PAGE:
People with disabilities frequently miss out on opportunities and are not hired due to the ‘fear factor’ of disability and the perception that accommodating a person with disability in the workplace will cost the organisation a fortune. We now know that this is just not the case.
We are slowly getting there with the employment of people with disabilities, and the first step has occurred – we are making noise and talking about it. More companies are opening their minds that people with disability are more than capable to be part of their teams.
Research has proven that there are so many added benefits of employing people with disabilities. Sure, there is a reputation out there that people with disability are loyal and more productive than most, and we have some great skills. We can offer greater adaptability and problem-solving skills. As a result of always having to think about how we can do things differently, we forever need to challenge the status-quo and figure out – “hmm, I can’t do it this way, so I will need to do it that way”. This translates to the workplace quite well.
Other great benefits are that we provide a different perspective on how an organisation can serve their customers better – having someone to shed the light on what might or might not work with customers with disabilities. We become an in-house subject matter expert to call upon.
We also seem to stay in a job for longer periods of time because we feel ‘grateful’ that we have a job. To get hired in the first place was such a feat – why on earth would we let it go? And, why would we want to ‘rock the boat’ if we are bored, not challenged or our skills are not being utilized? It is so hard to get through the door to start with, so just shut-up, get the paycheck and plod along ‘merrily’.
Yes, underemployment happens a lot. For those of us who know about the disability sector or maybe even work with a team member with disabilities, would know what we mean when we talk about underemployment. It’s being over-educated, under-paid, and under-worked! Think of it this way, a Doctor working at McDonald’s.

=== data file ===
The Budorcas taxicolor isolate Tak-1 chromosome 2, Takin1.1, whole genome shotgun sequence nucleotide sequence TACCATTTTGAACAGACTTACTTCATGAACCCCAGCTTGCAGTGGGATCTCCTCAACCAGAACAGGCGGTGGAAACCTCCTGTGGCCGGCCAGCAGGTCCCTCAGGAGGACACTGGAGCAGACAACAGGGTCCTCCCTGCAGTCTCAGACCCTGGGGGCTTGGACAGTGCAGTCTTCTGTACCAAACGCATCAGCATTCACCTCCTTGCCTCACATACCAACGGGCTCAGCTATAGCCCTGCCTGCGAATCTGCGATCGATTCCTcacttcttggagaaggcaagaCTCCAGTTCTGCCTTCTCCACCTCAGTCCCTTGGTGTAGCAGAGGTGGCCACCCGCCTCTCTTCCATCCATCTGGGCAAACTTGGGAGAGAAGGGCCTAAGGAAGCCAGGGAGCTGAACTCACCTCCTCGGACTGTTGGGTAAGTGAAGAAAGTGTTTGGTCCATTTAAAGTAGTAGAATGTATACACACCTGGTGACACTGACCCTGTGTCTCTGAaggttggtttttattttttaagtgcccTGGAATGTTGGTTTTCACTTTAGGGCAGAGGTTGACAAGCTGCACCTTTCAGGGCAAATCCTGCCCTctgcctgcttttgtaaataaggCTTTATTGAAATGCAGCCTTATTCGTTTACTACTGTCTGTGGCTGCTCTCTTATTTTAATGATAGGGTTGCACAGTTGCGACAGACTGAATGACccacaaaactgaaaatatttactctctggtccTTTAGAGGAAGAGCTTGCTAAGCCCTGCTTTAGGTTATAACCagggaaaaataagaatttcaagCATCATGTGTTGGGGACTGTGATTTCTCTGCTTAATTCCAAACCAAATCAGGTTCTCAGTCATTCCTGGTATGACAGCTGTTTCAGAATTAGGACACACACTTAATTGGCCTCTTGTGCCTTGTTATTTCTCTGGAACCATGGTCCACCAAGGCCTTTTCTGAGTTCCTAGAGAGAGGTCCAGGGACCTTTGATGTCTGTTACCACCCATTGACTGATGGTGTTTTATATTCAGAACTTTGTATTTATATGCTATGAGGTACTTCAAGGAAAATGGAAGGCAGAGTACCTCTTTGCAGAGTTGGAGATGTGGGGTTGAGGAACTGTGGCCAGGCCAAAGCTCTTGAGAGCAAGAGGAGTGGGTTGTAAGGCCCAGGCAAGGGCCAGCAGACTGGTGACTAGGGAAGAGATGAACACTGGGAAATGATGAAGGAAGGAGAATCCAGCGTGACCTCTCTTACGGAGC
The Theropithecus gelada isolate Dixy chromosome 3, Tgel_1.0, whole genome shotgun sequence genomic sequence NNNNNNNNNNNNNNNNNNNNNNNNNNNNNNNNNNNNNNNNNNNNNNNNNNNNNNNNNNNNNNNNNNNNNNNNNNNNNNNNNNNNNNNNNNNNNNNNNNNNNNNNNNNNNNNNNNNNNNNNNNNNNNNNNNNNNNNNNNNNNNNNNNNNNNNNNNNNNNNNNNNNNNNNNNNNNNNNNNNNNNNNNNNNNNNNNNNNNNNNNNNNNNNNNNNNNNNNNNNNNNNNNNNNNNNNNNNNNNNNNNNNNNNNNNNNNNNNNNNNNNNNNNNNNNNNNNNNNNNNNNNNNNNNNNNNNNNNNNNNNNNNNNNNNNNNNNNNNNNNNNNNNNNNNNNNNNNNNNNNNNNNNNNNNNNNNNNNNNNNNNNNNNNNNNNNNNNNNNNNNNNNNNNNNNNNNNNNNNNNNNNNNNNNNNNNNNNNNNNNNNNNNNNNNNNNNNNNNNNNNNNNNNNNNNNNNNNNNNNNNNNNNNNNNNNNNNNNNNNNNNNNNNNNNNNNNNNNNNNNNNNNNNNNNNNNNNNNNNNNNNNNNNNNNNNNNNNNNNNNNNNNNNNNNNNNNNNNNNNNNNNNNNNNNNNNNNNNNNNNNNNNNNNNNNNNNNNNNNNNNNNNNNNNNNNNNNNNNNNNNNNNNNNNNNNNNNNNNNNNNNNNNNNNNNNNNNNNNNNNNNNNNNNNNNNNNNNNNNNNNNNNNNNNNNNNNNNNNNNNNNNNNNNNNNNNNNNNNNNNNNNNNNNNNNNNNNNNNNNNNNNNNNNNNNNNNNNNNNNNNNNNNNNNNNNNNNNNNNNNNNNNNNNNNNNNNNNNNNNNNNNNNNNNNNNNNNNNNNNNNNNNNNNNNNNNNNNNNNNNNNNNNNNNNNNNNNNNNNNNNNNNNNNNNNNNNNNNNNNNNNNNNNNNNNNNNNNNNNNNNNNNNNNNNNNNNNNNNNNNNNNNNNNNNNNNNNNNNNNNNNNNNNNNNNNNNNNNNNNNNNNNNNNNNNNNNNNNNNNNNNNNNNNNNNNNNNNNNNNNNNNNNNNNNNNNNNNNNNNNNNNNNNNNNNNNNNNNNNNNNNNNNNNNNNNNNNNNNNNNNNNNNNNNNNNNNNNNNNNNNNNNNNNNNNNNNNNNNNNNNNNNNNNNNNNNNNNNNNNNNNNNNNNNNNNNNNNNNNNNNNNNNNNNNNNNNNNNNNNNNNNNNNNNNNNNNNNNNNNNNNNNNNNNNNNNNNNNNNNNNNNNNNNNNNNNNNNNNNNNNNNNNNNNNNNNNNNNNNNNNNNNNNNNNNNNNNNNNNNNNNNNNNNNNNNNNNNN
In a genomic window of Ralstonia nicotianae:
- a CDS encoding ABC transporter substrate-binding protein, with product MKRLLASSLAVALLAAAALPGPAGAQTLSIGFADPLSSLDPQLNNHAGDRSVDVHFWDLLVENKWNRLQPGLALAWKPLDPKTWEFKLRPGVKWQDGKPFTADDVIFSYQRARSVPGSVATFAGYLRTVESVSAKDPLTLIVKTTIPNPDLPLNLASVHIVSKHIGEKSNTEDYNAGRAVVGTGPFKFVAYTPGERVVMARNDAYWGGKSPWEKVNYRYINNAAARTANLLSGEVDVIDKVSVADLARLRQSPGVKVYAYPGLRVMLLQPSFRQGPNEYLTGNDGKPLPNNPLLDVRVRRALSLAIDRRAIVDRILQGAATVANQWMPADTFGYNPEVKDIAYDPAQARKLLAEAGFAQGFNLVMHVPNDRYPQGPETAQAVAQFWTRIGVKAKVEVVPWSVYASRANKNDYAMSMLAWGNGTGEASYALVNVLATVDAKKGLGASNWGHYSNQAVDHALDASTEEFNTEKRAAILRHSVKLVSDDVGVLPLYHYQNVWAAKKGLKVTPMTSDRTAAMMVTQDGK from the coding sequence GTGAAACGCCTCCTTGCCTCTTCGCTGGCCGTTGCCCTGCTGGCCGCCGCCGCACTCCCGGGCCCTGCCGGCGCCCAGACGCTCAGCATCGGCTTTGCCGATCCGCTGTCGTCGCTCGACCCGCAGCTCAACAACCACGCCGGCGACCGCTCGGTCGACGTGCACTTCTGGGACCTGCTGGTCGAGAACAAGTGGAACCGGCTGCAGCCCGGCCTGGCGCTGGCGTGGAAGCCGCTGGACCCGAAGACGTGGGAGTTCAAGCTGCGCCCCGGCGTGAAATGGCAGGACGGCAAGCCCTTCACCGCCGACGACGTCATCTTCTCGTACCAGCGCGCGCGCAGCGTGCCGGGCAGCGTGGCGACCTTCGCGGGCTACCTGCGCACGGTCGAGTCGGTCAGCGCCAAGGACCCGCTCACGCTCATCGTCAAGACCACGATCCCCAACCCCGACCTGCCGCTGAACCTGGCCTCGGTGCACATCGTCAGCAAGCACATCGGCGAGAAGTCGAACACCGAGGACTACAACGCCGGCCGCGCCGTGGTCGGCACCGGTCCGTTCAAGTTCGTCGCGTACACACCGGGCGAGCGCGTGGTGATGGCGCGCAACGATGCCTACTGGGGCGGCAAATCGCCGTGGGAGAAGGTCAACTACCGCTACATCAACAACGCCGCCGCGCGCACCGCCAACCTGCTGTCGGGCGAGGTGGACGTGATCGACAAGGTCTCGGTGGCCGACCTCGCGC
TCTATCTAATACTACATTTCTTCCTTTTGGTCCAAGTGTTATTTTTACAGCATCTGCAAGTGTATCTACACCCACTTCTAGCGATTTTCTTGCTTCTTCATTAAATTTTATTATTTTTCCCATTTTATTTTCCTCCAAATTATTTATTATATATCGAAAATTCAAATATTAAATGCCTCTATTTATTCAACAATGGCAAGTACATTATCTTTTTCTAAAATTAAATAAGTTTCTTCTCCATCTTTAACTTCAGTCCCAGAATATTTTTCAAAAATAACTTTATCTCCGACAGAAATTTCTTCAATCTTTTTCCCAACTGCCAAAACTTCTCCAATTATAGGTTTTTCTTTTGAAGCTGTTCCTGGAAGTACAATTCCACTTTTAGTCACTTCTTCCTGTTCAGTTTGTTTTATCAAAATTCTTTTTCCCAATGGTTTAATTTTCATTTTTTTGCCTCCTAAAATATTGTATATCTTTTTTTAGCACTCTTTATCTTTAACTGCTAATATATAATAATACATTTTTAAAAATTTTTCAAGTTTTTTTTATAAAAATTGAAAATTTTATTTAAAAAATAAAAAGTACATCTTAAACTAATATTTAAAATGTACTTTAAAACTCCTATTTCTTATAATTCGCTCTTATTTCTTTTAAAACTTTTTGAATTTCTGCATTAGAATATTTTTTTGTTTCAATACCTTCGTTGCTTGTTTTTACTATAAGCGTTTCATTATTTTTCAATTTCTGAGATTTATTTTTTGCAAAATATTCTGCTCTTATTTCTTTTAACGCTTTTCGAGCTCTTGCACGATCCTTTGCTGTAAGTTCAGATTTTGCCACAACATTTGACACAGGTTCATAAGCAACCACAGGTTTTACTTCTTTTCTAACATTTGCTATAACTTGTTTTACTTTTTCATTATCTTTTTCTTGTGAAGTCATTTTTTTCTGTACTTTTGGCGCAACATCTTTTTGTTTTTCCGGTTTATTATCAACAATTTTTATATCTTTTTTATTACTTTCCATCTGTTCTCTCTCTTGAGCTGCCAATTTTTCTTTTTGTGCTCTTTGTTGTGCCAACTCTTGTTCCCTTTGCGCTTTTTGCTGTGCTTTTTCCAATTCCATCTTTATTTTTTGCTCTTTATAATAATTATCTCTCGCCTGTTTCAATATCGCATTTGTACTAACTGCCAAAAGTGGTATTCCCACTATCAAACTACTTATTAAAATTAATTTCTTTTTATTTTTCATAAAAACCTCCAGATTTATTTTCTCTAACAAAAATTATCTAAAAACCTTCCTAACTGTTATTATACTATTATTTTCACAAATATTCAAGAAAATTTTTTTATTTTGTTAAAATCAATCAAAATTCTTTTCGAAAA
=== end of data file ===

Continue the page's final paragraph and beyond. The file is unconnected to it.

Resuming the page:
There could be many factors why people with disabilities can be stuck in a rut, and not given the opportunity for promotion. It might be that an employee with disabilities doesn’t have the confidence or self-esteem to stand up and say – “hey, you aren’t tapping into my skills and allowing me to flourish in your organisation”. It could also be that the Manager is not a true Leader and doesn’t know how, or is ‘scared’ to develop and mentor employees with disabilities to progress their career?
Either way, this is something we should add to the conversation. Speaking from personal experience, I was in this very same scenario. Despite winning awards, and being a high performer, I stayed on the same pay grade for many years without any prospect in sight of moving up. I developed my own skills, had conversations with Manager’s and even had mentors inside and outside of the business. But, I was still not able to work at my full capability and was held back from a career perspective. It was the perception of what people with disabilities can and can’t do.
More recently, I saw an Employment Agency and their first comment to me seeing a wheelchair user was ‘You can do Admin work’. This was without seeing my CV or having a conversation about my skills. A presumption that because I am a person with disabilities, that is all I am capable of doing. Limiting me with presumption!
We talk about the ‘fear factor’ a lot, and this usually comes from the Manager as they don’t know how to approach a scenario with persons with disabilities. But let’s look at the employee – there could be many different scenarios that could be inhibiting their career progression. The fear of losing the job they are so ‘grateful’ for could be in jeopardy.
But for me, what it comes down to is communication. We are adults in an adult working environment. Ask for what you want, tell people what you need and how you feel. All Managers should ideally be Leaders and thinking about all employees to see if they are utilizing their skills. Career conversations should not just be happening, they should be acted upon.
If you are an organization that employs people with disabilities, when was the last time you checked to see if you are actually utilizing their skills, and they are satisfied and feel appreciated in their role?
Let’s start the conversation on underemployment!